Sylvain Chavanel recaptured the Tour de France's lead on Saturday by winning the hot and humid seventh stage as the main title contenders bided their time in anticipation of the upcoming Alpine climbs.
Chavanel raised a fist in joy as he completed the 165.5-kilometre run from Tournus to Station des Rousses that featured six low- to mid-grade climbs, crossing in four hours 22 minutes 52 seconds. The Quick Step rider also won the second stage.
Victoria native Ryder Hesjedal improved to third overall -- one minute 32 seconds behind Chavanel -- with an eighth-place finish.
"The team took care of me really well all day," said Hesjedal. "I am really pleased with my Tour so far and we will see what tomorrow brings."
Toronto's Michael Barry sits 88th after placing 124th in the seventh stage.
The main title favourites finished 1:47 back of Chavanel, including 2009 winner Alberto Contador of Spain, who was 13th, and seven-time champion Lance Armstrong of the United States in 16th.
Overall, Chavanel was leading two-time Tour runner-up Cadel Evans of Australia by 1:25. Hesjedal was third followed by last year's runner-up, Andy Schleck of Luxembourg, 1:55 behind, with Contador sixth: 2:26 back. Armstrong was 14th, 3:16 behind Chavanel.
"I had legs of fire today. ... These are the types of climb that suit me," Chavanel said. "I'm going to savour it."
Several pre-race favourites, including Armstrong, said the stage's climbs were deceptively tough and that the heat added to the agony.
"Suffered, I think everybody did. It was just so incredibly hot and humid," the 38-year-old Texan said.
Switzerland's Fabian Cancellara, who struggled in the final climb and lagged a staggering 14:12 back, lost the yellow jersey to Chavanel. The Frenchman began the stage fifth, 1:01 behind Cancellara.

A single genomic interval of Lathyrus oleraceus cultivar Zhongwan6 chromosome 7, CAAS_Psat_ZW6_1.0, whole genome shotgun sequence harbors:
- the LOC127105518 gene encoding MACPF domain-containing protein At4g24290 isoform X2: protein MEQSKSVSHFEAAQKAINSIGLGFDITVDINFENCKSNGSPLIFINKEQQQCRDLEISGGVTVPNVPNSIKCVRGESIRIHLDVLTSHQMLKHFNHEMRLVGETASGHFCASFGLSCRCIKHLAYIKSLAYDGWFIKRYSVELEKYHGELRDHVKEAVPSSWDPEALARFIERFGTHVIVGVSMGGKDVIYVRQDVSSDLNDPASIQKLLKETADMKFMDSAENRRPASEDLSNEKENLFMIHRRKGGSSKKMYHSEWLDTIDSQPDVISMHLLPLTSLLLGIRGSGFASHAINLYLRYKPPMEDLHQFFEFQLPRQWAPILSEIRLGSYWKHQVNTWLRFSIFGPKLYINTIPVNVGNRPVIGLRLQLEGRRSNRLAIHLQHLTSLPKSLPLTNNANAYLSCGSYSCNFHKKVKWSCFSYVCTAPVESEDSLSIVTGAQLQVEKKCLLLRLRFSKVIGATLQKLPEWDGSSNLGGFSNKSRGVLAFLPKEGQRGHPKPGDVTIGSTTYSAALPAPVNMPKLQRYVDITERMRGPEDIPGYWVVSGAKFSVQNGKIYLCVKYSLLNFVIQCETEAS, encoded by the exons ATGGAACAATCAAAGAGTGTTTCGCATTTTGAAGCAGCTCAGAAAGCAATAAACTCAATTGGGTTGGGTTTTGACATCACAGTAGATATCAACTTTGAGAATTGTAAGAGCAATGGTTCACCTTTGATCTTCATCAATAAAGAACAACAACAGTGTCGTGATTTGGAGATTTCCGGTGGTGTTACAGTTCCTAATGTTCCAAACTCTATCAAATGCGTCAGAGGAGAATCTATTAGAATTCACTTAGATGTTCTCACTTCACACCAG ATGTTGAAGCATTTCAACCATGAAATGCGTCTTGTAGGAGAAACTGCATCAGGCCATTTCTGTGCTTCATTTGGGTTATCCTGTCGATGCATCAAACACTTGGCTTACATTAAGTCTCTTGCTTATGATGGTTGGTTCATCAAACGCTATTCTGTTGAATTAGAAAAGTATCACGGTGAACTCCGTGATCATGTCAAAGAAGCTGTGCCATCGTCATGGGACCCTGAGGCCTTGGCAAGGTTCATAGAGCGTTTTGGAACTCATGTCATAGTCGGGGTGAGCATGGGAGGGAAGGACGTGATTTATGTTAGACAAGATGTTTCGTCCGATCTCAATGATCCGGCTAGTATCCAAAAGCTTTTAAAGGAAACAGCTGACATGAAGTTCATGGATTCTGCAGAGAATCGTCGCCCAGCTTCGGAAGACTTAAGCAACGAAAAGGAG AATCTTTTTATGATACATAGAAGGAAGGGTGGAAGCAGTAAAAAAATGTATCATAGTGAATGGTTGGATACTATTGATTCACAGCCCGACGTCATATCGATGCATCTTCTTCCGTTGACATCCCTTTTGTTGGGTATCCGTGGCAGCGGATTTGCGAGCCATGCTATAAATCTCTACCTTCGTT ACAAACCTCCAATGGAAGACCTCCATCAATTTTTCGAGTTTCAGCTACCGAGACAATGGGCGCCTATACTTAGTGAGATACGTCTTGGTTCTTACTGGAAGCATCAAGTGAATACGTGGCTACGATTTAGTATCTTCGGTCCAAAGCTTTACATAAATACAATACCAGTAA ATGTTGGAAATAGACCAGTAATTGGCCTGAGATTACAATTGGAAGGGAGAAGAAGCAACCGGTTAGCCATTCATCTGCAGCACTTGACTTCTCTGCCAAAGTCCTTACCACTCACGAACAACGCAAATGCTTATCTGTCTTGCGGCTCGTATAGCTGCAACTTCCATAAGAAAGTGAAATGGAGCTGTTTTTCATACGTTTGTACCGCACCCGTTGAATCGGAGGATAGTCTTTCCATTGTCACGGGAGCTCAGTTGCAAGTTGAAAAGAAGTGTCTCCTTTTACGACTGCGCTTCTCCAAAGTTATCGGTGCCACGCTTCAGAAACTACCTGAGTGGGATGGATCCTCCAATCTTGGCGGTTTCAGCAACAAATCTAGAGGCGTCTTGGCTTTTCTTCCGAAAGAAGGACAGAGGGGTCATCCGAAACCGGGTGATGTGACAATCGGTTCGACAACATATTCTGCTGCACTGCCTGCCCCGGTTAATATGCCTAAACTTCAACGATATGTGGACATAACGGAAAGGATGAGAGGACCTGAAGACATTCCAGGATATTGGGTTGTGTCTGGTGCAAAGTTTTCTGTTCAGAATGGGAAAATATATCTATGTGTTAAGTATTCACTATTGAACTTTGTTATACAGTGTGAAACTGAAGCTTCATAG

They are the only two riders to have worn yellow this Tour: Cancellara won the prologue, Chavanel took the coveted shirt with a breakaway win Monday and then the Swiss time trial specialist recovered it a day later.
A staffer from Chavanel's QuickStep team squirted him with water to cool him down in the searing heat as he scaled solo the mid-grade Lamoura pass into the Les Rousses ski station, the last climb, baring his teeth as he pedaled.
Armstrong kept toward the front of the main group of contenders on the final ascent, with Contador shadowing him.
It was a "tough day ..." Armstrong said. "A climb like this, which is 3 to 5 per cent, is always hard. It's high speed and it's hard to [pull] away, and it's hard to sit on the wheel. Not my favourite.
"I tried to stay up near the front [of the pack], to be honest."
None of the main contenders -- including Evans or Bradley Wiggins of Britain, who was fourth last year -- attempted to attack.
Rafael Valls Ferri of Spain was second, 57 seconds behind Chavanel, and countryman Juan Manuel Garate was third, 1:27 back.
After the stage, a downpour sent rain and marble-sized hail onto thousands of fans who lined the route, and civil security teams escorted dozens of fans to shelter after their shuttle bus couldn't get through a post-race traffic jam.
Got his revenge
Chavanel said he got his "revenge" after losing the yellow jersey on the cobblestones Tuesday -- when Armstrong also lost crucial time in the title chase because he had to change a flat tire.
The Frenchman said the next stage could threaten his hold on the jersey.
"The big names -- Contador, Schleck, Evans -- they're going to express themselves tomorrow," Chavanel said. "I'm going to work to limit the damage. I'm going to give it all I have."
The race enters the Alps on Sunday with a 189-kilometre jaunt that includes two very difficult climbs and features an uphill finish.
"The truth will come out tomorrow," Evans said, speaking on French TV.